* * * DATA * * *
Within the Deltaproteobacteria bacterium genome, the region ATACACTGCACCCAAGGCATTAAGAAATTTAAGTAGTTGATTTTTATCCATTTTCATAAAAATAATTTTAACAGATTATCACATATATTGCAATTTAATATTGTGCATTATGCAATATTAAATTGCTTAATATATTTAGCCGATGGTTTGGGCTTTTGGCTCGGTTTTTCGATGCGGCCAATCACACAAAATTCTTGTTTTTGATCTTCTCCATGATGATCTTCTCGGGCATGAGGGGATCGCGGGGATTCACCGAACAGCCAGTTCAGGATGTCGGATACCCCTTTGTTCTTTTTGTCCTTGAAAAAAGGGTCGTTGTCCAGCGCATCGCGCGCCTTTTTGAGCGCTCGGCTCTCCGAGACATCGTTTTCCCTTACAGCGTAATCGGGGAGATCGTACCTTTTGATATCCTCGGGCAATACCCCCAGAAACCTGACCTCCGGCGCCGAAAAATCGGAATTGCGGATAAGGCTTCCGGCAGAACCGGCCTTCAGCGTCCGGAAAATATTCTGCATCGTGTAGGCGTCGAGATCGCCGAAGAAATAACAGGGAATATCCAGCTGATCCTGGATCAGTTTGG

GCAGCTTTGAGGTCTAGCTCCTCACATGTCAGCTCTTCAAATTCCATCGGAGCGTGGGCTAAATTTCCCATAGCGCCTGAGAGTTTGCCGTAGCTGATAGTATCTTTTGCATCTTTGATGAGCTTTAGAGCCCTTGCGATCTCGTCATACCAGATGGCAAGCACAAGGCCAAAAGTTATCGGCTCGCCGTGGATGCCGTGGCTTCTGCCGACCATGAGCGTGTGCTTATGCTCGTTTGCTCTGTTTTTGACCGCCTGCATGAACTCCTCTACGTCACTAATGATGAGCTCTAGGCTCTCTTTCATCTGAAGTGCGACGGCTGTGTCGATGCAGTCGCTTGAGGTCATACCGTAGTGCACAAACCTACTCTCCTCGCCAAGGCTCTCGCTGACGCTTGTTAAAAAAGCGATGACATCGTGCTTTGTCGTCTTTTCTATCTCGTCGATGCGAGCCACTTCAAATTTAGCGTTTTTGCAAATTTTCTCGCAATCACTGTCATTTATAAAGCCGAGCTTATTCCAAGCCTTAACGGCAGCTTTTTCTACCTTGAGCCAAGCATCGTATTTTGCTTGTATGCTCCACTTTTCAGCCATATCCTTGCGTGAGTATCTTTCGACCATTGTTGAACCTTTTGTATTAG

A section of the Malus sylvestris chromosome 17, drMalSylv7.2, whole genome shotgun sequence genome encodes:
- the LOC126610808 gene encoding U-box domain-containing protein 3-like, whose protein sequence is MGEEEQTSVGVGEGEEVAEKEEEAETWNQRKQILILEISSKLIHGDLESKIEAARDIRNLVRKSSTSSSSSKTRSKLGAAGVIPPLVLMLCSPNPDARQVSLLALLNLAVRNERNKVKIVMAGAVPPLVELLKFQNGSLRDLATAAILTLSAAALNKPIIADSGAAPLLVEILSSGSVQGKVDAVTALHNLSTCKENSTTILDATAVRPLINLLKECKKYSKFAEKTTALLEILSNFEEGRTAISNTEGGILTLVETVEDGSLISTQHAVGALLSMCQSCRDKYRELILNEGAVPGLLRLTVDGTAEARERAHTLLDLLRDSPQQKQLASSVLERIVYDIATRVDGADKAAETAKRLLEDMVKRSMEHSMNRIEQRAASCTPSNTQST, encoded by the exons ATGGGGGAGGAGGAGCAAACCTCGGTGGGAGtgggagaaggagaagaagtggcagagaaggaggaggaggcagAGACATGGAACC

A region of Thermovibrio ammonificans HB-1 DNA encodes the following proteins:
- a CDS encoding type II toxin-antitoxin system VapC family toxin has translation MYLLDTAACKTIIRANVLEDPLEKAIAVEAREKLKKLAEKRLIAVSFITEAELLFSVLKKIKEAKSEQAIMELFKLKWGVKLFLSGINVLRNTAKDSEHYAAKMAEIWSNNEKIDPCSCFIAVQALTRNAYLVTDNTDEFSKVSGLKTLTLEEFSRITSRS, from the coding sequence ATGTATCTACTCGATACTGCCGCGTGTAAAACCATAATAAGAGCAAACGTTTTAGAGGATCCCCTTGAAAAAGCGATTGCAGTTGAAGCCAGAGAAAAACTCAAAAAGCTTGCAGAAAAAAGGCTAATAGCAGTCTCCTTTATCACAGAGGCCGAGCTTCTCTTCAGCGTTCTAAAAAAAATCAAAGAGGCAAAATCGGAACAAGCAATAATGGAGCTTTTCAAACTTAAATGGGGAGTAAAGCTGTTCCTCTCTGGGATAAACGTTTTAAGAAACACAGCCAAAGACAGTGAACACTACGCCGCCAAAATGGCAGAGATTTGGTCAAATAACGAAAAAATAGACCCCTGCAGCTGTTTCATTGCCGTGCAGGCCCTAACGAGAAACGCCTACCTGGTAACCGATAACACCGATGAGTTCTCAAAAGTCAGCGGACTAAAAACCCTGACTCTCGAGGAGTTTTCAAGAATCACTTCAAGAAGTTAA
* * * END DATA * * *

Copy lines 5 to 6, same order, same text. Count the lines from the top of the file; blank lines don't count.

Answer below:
A region of Thermovibrio ammonificans HB-1 DNA encodes the following proteins:
- a CDS encoding type II toxin-antitoxin system VapC family toxin has translation MYLLDTAACKTIIRANVLEDPLEKAIAVEAREKLKKLAEKRLIAVSFITEAELLFSVLKKIKEAKSEQAIMELFKLKWGVKLFLSGINVLRNTAKDSEHYAAKMAEIWSNNEKIDPCSCFIAVQALTRNAYLVTDNTDEFSKVSGLKTLTLEEFSRITSRS, from the coding sequence ATGTATCTACTCGATACTGCCGCGTGTAAAACCATAATAAGAGCAAACGTTTTAGAGGATCCCCTTGAAAAAGCGATTGCAGTTGAAGCCAGAGAAAAACTCAAAAAGCTTGCAGAAAAAAGGCTAATAGCAGTCTCCTTTATCACAGAGGCCGAGCTTCTCTTCAGCGTTCTAAAAAAAATCAAAGAGGCAAAATCGGAACAAGCAATAATGGAGCTTTTCAAACTTAAATGGGGAGTAAAGCTGTTCCTCTCTGGGATAAACGTTTTAAGAAACACAGCCAAAGACAGTGAACACTACGCCGCCAAAATGGCAGAGATTTGGTCAAATAACGAAAAAATAGACCCCTGCAGCTGTTTCATTGCCGTGCAGGCCCTAACGAGAAACGCCTACCTGGTAACCGATAACACCGATGAGTTCTCAAAAGTCAGCGGACTAAAAACCCTGACTCTCGAGGAGTTTTCAAGAATCACTTCAAGAAGTTAA